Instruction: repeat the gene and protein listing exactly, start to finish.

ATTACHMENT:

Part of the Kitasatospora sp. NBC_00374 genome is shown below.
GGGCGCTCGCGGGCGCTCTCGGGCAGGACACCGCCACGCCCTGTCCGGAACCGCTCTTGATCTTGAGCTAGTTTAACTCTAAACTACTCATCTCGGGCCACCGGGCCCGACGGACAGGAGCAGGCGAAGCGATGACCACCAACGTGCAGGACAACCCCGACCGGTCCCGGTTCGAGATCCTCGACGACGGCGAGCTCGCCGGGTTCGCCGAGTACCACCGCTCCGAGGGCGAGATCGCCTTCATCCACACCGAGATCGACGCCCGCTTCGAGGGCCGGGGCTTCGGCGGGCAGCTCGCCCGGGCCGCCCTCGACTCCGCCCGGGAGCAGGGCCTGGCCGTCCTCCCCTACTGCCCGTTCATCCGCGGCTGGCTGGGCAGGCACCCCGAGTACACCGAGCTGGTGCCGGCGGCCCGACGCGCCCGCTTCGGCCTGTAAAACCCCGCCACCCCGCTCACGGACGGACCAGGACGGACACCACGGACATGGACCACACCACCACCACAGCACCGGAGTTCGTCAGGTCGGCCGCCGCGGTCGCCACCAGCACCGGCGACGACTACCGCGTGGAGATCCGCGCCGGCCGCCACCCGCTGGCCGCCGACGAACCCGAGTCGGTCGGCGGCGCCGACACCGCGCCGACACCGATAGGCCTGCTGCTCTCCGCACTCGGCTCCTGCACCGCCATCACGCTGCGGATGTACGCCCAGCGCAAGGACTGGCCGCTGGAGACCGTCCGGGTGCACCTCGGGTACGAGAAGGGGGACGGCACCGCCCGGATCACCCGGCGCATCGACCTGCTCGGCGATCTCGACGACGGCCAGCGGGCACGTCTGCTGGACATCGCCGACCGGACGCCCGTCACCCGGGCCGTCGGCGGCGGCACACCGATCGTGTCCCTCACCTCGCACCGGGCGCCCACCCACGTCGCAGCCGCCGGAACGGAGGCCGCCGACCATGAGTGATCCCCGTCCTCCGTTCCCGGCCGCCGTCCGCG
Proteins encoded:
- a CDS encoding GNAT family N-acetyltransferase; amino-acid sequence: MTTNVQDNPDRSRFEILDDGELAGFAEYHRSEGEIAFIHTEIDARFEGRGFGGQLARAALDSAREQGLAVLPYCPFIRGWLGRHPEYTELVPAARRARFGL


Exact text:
Part of the Kitasatospora sp. NBC_00374 genome is shown below.
GGGCGCTCGCGGGCGCTCTCGGGCAGGACACCGCCACGCCCTGTCCGGAACCGCTCTTGATCTTGAGCTAGTTTAACTCTAAACTACTCATCTCGGGCCACCGGGCCCGACGGACAGGAGCAGGCGAAGCGATGACCACCAACGTGCAGGACAACCCCGACCGGTCCCGGTTCGAGATCCTCGACGACGGCGAGCTCGCCGGGTTCGCCGAGTACCACCGCTCCGAGGGCGAGATCGCCTTCATCCACACCGAGATCGACGCCCGCTTCGAGGGCCGGGGCTTCGGCGGGCAGCTCGCCCGGGCCGCCCTCGACTCCGCCCGGGAGCAGGGCCTGGCCGTCCTCCCCTACTGCCCGTTCATCCGCGGCTGGCTGGGCAGGCACCCCGAGTACACCGAGCTGGTGCCGGCGGCCCGACGCGCCCGCTTCGGCCTGTAAAACCCCGCCACCCCGCTCACGGACGGACCAGGACGGACACCACGGACATGGACCACACCACCACCACAGCACCGGAGTTCGTCAGGTCGGCCGCCGCGGTCGCCACCAGCACCGGCGACGACTACCGCGTGGAGATCCGCGCCGGCCGCCACCCGCTGGCCGCCGACGAACCCGAGTCGGTCGGCGGCGCCGACACCGCGCCGACACCGATAGGCCTGCTGCTCTCCGCACTCGGCTCCTGCACCGCCATCACGCTGCGGATGTACGCCCAGCGCAAGGACTGGCCGCTGGAGACCGTCCGGGTGCACCTCGGGTACGAGAAGGGGGACGGCACCGCCCGGATCACCCGGCGCATCGACCTGCTCGGCGATCTCGACGACGGCCAGCGGGCACGTCTGCTGGACATCGCCGACCGGACGCCCGTCACCCGGGCCGTCGGCGGCGGCACACCGATCGTGTCCCTCACCTCGCACCGGGCGCCCACCCACGTCGCAGCCGCCGGAACGGAGGCCGCCGACCATGAGTGATCCCCGTCCTCCGTTCCCGGCCGCCGTCCGCG
Proteins encoded:
- a CDS encoding GNAT family N-acetyltransferase; amino-acid sequence: MTTNVQDNPDRSRFEILDDGELAGFAEYHRSEGEIAFIHTEIDARFEGRGFGGQLARAALDSAREQGLAVLPYCPFIRGWLGRHPEYTELVPAARRARFGL